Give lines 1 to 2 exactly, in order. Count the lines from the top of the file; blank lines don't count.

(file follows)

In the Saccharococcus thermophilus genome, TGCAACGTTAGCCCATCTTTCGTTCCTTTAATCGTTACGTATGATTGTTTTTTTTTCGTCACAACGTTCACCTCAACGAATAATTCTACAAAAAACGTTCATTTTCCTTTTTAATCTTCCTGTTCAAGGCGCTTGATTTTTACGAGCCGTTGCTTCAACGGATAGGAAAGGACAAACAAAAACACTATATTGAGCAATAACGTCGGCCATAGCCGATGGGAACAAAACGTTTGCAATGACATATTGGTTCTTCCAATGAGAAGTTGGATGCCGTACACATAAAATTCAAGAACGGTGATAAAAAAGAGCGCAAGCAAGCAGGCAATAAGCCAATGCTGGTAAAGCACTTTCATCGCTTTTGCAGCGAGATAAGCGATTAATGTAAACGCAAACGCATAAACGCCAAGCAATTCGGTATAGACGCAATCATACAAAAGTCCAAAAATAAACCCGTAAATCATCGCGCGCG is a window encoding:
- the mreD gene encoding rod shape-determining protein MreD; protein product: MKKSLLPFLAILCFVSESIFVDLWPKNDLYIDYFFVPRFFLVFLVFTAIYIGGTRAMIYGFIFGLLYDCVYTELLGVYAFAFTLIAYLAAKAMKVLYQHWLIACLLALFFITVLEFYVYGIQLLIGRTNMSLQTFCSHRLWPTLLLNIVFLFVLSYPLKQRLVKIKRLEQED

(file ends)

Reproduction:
In the Saccharococcus thermophilus genome, TGCAACGTTAGCCCATCTTTCGTTCCTTTAATCGTTACGTATGATTGTTTTTTTTTCGTCACAACGTTCACCTCAACGAATAATTCTACAAAAAACGTTCATTTTCCTTTTTAATCTTCCTGTTCAAGGCGCTTGATTTTTACGAGCCGTTGCTTCAACGGATAGGAAAGGACAAACAAAAACACTATATTGAGCAATAACGTCGGCCATAGCCGATGGGAACAAAACGTTTGCAATGACATATTGGTTCTTCCAATGAGAAGTTGGATGCCGTACACATAAAATTCAAGAACGGTGATAAAAAAGAGCGCAAGCAAGCAGGCAATAAGCCAATGCTGGTAAAGCACTTTCATCGCTTTTGCAGCGAGATAAGCGATTAATGTAAACGCAAACGCATAAACGCCAAGCAATTCGGTATAGACGCAATCATACAAAAGTCCAAAAATAAACCCGTAAATCATCGCGCGCG is a window encoding:
- the mreD gene encoding rod shape-determining protein MreD; protein product: MKKSLLPFLAILCFVSESIFVDLWPKNDLYIDYFFVPRFFLVFLVFTAIYIGGTRAMIYGFIFGLLYDCVYTELLGVYAFAFTLIAYLAAKAMKVLYQHWLIACLLALFFITVLEFYVYGIQLLIGRTNMSLQTFCSHRLWPTLLLNIVFLFVLSYPLKQRLVKIKRLEQED